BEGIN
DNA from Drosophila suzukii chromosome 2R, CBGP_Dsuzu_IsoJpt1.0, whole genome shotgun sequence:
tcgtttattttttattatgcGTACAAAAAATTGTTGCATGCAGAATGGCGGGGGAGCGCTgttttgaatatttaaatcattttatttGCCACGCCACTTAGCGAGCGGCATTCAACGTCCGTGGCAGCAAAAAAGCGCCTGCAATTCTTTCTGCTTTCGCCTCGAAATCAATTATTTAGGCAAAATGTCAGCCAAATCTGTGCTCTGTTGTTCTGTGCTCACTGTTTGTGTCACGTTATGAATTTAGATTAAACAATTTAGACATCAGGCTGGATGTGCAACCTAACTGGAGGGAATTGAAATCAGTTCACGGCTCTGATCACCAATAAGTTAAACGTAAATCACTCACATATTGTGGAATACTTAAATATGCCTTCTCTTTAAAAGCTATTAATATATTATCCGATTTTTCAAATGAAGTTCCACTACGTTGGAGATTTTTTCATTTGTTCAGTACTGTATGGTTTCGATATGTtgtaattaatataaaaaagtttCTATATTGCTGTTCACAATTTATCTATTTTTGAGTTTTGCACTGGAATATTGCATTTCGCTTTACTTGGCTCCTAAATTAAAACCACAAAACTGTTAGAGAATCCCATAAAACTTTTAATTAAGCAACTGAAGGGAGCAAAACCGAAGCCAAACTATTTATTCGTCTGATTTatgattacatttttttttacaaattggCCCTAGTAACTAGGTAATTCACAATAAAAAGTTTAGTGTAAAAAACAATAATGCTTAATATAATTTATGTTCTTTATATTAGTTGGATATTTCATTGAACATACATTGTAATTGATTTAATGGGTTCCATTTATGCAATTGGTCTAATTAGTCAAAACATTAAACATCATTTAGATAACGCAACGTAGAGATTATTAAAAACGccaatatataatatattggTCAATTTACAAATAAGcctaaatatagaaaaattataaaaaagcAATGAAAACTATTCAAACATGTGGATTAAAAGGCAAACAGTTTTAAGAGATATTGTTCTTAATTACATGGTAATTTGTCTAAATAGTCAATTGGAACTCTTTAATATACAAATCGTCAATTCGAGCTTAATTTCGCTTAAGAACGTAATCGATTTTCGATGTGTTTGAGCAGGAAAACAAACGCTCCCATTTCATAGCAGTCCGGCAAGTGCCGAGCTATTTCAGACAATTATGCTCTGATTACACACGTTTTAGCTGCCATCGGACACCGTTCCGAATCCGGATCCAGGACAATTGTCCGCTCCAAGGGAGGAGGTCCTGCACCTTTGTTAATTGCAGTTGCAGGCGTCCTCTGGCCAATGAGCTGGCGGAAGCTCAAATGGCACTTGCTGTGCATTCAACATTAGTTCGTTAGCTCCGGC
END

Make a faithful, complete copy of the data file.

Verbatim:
DNA from Drosophila suzukii chromosome 2R, CBGP_Dsuzu_IsoJpt1.0, whole genome shotgun sequence:
tcgtttattttttattatgcGTACAAAAAATTGTTGCATGCAGAATGGCGGGGGAGCGCTgttttgaatatttaaatcattttatttGCCACGCCACTTAGCGAGCGGCATTCAACGTCCGTGGCAGCAAAAAAGCGCCTGCAATTCTTTCTGCTTTCGCCTCGAAATCAATTATTTAGGCAAAATGTCAGCCAAATCTGTGCTCTGTTGTTCTGTGCTCACTGTTTGTGTCACGTTATGAATTTAGATTAAACAATTTAGACATCAGGCTGGATGTGCAACCTAACTGGAGGGAATTGAAATCAGTTCACGGCTCTGATCACCAATAAGTTAAACGTAAATCACTCACATATTGTGGAATACTTAAATATGCCTTCTCTTTAAAAGCTATTAATATATTATCCGATTTTTCAAATGAAGTTCCACTACGTTGGAGATTTTTTCATTTGTTCAGTACTGTATGGTTTCGATATGTtgtaattaatataaaaaagtttCTATATTGCTGTTCACAATTTATCTATTTTTGAGTTTTGCACTGGAATATTGCATTTCGCTTTACTTGGCTCCTAAATTAAAACCACAAAACTGTTAGAGAATCCCATAAAACTTTTAATTAAGCAACTGAAGGGAGCAAAACCGAAGCCAAACTATTTATTCGTCTGATTTatgattacatttttttttacaaattggCCCTAGTAACTAGGTAATTCACAATAAAAAGTTTAGTGTAAAAAACAATAATGCTTAATATAATTTATGTTCTTTATATTAGTTGGATATTTCATTGAACATACATTGTAATTGATTTAATGGGTTCCATTTATGCAATTGGTCTAATTAGTCAAAACATTAAACATCATTTAGATAACGCAACGTAGAGATTATTAAAAACGccaatatataatatattggTCAATTTACAAATAAGcctaaatatagaaaaattataaaaaagcAATGAAAACTATTCAAACATGTGGATTAAAAGGCAAACAGTTTTAAGAGATATTGTTCTTAATTACATGGTAATTTGTCTAAATAGTCAATTGGAACTCTTTAATATACAAATCGTCAATTCGAGCTTAATTTCGCTTAAGAACGTAATCGATTTTCGATGTGTTTGAGCAGGAAAACAAACGCTCCCATTTCATAGCAGTCCGGCAAGTGCCGAGCTATTTCAGACAATTATGCTCTGATTACACACGTTTTAGCTGCCATCGGACACCGTTCCGAATCCGGATCCAGGACAATTGTCCGCTCCAAGGGAGGAGGTCCTGCACCTTTGTTAATTGCAGTTGCAGGCGTCCTCTGGCCAATGAGCTGGCGGAAGCTCAAATGGCACTTGCTGTGCATTCAACATTAGTTCGTTAGCTCCGGC